Love between two women is a swaying hammock in Catherine Corsini’s tale of complicated romance in the wake of 70s feminism. Carole (Cécile de France) is the sunshine with whom Delphine (Izïa Higelin, a popular singer in France) understandably falls in love when she leaves her parent’s Limousin farm to pursue a life in Paris.
The two meet in Carole’s feminist-group street-prank: running down a boulevard and pinching men’s bottoms. Carole is feisty and charismatic, and emboldened by her new friends and experiences, Delphine makes a pass at her. The two tumble into infatuation.
When Delphines’s father becomes ill and is unable to work she returns to the farm to help her mother. It isn’t long before lovesick Carole heads south too, and moves into the farmhouse as ‘her friend.’ The two spend a lot of time naked, farming together and trying to hide their relationship from the villagers.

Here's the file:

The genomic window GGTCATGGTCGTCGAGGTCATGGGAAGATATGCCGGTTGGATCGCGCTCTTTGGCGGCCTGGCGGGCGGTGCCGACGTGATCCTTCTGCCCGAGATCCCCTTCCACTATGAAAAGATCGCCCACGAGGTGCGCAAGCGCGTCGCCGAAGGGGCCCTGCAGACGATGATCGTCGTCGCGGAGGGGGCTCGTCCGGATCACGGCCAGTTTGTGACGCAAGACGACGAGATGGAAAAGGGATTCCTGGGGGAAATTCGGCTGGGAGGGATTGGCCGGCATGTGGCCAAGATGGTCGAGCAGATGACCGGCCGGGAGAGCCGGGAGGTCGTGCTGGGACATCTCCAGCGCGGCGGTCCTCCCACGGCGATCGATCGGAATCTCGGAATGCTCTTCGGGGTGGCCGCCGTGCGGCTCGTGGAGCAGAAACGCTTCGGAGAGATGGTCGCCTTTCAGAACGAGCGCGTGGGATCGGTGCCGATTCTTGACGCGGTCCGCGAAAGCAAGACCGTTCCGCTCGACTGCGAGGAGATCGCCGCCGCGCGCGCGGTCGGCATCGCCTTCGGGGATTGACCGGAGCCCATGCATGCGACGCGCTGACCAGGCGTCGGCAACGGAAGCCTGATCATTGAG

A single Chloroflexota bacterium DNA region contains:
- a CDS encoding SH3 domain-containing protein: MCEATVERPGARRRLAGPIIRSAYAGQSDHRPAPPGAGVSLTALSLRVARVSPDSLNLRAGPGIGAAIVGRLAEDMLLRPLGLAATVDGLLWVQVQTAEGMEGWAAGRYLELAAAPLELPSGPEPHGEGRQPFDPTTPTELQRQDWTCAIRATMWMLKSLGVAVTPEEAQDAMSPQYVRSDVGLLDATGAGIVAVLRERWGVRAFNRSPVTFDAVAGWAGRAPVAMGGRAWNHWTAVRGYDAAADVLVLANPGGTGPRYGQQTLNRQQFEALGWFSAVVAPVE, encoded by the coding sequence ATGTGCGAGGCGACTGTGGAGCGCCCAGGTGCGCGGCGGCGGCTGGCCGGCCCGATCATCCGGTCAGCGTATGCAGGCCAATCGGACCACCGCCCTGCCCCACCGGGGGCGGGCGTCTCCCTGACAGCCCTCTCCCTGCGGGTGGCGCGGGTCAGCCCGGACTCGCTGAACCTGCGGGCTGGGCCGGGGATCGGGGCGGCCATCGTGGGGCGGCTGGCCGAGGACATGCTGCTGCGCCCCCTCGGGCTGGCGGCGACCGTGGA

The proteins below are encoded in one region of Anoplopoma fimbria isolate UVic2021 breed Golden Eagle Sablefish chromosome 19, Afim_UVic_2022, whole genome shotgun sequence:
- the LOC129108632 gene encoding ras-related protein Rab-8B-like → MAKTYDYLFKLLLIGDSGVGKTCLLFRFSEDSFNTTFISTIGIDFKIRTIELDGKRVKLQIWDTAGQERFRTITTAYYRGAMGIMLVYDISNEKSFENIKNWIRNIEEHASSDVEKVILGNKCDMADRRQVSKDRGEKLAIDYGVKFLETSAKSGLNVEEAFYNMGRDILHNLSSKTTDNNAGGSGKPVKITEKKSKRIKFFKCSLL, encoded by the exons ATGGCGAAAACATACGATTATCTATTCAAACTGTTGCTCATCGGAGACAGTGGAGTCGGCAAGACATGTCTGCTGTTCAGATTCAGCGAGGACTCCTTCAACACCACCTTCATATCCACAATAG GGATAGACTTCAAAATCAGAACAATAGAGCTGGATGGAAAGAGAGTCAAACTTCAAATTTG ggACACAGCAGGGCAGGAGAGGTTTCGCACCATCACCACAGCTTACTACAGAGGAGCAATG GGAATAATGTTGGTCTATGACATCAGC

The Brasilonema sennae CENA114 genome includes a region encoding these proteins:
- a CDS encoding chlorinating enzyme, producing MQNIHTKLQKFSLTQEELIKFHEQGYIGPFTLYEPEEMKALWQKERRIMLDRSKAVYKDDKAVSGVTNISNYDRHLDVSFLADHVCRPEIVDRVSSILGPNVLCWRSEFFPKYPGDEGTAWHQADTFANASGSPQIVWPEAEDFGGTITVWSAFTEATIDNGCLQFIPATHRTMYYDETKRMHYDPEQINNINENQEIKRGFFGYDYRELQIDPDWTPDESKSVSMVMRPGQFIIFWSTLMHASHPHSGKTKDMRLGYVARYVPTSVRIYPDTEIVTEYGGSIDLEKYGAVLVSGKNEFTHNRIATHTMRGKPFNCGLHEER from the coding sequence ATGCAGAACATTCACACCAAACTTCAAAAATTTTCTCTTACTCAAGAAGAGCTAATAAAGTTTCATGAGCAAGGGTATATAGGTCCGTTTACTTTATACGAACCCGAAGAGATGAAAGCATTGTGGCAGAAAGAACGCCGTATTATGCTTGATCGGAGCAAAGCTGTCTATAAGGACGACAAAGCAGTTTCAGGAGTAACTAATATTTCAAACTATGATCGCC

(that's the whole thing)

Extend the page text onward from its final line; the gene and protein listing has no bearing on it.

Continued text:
Although Corsini digs deep and shows how duty and desire conflict, La Belle Saison is a light breeze, resisting at all times political polemic or a social history lesson about women’s rights.
Higelin’s performance is mellow and reflective, a cool pool that contrasts with de France’s impish energy. De France is resplendent with all the beauty and spin of a catherine-wheel. She’s giddy with love and intellectual passion, given to dancing and tactlessness.
Carole and Delphine are both heroines: brave, flawed and as radiant (and brief) as Summer.
Director: Catherine Corsini (2015)